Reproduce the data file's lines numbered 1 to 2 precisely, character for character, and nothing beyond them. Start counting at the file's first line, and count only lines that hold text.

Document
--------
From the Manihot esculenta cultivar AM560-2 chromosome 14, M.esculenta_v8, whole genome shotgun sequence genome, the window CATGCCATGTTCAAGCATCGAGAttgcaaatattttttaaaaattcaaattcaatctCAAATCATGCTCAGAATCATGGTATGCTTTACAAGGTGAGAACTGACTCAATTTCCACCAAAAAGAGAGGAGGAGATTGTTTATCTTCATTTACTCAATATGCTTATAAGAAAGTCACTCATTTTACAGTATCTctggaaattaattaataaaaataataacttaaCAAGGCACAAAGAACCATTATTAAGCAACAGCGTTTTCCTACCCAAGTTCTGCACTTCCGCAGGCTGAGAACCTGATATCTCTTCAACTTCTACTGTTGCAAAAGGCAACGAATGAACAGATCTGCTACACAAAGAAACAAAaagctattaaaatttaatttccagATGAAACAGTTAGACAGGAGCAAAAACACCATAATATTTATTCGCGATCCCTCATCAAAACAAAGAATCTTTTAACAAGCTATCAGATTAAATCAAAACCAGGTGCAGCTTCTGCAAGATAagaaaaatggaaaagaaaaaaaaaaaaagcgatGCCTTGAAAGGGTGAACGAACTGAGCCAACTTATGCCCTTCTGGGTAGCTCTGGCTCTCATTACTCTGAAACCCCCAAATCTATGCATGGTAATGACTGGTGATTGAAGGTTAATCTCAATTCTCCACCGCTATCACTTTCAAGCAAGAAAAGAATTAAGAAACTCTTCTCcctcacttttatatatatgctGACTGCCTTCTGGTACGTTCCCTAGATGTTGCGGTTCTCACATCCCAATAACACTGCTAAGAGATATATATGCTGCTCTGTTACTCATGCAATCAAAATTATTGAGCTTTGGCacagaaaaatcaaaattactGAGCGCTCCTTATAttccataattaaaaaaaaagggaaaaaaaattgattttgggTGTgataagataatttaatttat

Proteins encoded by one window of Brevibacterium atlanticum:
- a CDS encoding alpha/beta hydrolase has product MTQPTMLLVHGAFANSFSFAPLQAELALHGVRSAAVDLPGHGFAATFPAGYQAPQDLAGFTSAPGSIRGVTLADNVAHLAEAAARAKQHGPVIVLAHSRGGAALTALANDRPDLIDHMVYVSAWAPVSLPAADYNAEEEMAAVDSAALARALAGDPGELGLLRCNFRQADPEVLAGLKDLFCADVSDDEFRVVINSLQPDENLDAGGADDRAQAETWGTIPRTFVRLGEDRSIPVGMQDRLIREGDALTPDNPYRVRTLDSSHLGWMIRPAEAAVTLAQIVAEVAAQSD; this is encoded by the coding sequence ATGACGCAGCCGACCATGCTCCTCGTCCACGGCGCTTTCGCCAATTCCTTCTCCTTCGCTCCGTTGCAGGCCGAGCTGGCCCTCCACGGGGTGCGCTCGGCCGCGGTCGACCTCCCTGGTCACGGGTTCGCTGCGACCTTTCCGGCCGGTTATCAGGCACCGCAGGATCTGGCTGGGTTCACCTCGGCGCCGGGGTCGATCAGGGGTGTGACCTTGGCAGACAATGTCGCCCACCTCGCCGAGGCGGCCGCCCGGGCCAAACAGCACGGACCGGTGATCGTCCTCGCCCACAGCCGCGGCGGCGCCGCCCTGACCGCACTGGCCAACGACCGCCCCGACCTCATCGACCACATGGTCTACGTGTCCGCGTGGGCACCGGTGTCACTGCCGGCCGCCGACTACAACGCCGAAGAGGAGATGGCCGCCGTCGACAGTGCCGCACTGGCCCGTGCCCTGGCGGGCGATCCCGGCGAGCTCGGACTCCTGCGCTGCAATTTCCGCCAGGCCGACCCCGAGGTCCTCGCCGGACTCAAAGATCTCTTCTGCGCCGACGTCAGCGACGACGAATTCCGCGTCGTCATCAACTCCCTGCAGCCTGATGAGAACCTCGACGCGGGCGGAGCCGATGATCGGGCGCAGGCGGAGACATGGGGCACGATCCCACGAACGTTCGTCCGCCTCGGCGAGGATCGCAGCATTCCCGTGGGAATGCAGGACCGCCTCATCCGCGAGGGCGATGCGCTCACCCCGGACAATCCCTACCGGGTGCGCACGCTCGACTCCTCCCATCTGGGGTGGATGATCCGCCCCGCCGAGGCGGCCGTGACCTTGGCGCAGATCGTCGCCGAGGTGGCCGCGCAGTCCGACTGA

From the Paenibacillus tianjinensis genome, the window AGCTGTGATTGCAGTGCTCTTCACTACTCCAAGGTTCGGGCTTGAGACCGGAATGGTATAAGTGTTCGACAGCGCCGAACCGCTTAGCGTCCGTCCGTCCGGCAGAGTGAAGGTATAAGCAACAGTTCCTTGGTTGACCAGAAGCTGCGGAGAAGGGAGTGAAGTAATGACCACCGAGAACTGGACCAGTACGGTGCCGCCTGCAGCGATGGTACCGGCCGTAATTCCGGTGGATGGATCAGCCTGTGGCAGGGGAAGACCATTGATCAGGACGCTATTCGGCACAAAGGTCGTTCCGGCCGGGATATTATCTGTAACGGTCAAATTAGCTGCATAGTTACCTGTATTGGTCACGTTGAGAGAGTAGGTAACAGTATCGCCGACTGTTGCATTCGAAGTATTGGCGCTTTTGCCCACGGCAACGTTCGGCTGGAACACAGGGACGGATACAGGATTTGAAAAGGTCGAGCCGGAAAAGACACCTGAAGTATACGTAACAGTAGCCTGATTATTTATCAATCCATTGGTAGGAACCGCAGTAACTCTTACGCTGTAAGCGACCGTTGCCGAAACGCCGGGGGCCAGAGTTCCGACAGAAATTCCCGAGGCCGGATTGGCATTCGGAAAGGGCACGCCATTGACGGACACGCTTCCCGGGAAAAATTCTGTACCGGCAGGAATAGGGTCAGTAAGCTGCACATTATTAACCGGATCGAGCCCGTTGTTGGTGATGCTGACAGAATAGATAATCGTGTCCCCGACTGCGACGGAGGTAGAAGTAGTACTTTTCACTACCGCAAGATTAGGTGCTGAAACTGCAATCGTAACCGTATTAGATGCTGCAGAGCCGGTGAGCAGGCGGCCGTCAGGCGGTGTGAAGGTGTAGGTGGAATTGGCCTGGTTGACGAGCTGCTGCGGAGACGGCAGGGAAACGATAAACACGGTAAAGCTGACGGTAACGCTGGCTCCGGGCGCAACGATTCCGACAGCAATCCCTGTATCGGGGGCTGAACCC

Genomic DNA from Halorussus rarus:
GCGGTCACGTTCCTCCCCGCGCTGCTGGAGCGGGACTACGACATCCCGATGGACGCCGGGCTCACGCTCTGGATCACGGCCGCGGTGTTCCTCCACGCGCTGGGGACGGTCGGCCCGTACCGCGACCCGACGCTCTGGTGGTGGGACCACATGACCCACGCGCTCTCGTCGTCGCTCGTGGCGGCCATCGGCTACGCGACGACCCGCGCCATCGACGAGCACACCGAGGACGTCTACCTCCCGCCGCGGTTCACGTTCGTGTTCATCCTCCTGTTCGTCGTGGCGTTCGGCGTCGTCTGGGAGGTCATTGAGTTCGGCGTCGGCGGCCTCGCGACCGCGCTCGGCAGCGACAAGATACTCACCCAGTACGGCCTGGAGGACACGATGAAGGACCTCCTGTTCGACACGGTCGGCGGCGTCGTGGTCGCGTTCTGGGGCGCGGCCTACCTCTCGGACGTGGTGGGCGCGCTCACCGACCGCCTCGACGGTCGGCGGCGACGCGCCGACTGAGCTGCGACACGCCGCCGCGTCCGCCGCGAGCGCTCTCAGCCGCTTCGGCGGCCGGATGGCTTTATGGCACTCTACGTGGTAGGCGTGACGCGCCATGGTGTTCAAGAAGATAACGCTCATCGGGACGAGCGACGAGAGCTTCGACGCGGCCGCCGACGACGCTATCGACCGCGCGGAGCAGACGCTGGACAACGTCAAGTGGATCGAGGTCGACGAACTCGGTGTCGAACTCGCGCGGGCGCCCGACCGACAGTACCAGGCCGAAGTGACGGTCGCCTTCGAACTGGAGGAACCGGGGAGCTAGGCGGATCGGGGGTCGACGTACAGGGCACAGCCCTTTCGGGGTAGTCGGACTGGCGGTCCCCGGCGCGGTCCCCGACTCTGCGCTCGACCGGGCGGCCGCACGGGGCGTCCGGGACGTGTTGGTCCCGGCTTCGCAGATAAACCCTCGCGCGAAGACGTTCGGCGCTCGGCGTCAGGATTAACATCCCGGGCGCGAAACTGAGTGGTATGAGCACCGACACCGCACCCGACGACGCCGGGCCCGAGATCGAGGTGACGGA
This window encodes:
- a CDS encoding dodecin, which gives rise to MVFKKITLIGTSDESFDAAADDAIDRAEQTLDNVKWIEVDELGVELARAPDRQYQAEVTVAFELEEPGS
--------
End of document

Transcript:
From the Manihot esculenta cultivar AM560-2 chromosome 14, M.esculenta_v8, whole genome shotgun sequence genome, the window CATGCCATGTTCAAGCATCGAGAttgcaaatattttttaaaaattcaaattcaatctCAAATCATGCTCAGAATCATGGTATGCTTTACAAGGTGAGAACTGACTCAATTTCCACCAAAAAGAGAGGAGGAGATTGTTTATCTTCATTTACTCAATATGCTTATAAGAAAGTCACTCATTTTACAGTATCTctggaaattaattaataaaaataataacttaaCAAGGCACAAAGAACCATTATTAAGCAACAGCGTTTTCCTACCCAAGTTCTGCACTTCCGCAGGCTGAGAACCTGATATCTCTTCAACTTCTACTGTTGCAAAAGGCAACGAATGAACAGATCTGCTACACAAAGAAACAAAaagctattaaaatttaatttccagATGAAACAGTTAGACAGGAGCAAAAACACCATAATATTTATTCGCGATCCCTCATCAAAACAAAGAATCTTTTAACAAGCTATCAGATTAAATCAAAACCAGGTGCAGCTTCTGCAAGATAagaaaaatggaaaagaaaaaaaaaaaaagcgatGCCTTGAAAGGGTGAACGAACTGAGCCAACTTATGCCCTTCTGGGTAGCTCTGGCTCTCATTACTCTGAAACCCCCAAATCTATGCATGGTAATGACTGGTGATTGAAGGTTAATCTCAATTCTCCACCGCTATCACTTTCAAGCAAGAAAAGAATTAAGAAACTCTTCTCcctcacttttatatatatgctGACTGCCTTCTGGTACGTTCCCTAGATGTTGCGGTTCTCACATCCCAATAACACTGCTAAGAGATATATATGCTGCTCTGTTACTCATGCAATCAAAATTATTGAGCTTTGGCacagaaaaatcaaaattactGAGCGCTCCTTATAttccataattaaaaaaaaagggaaaaaaaattgattttgggTGTgataagataatttaatttat

Proteins encoded by one window of Brevibacterium atlanticum: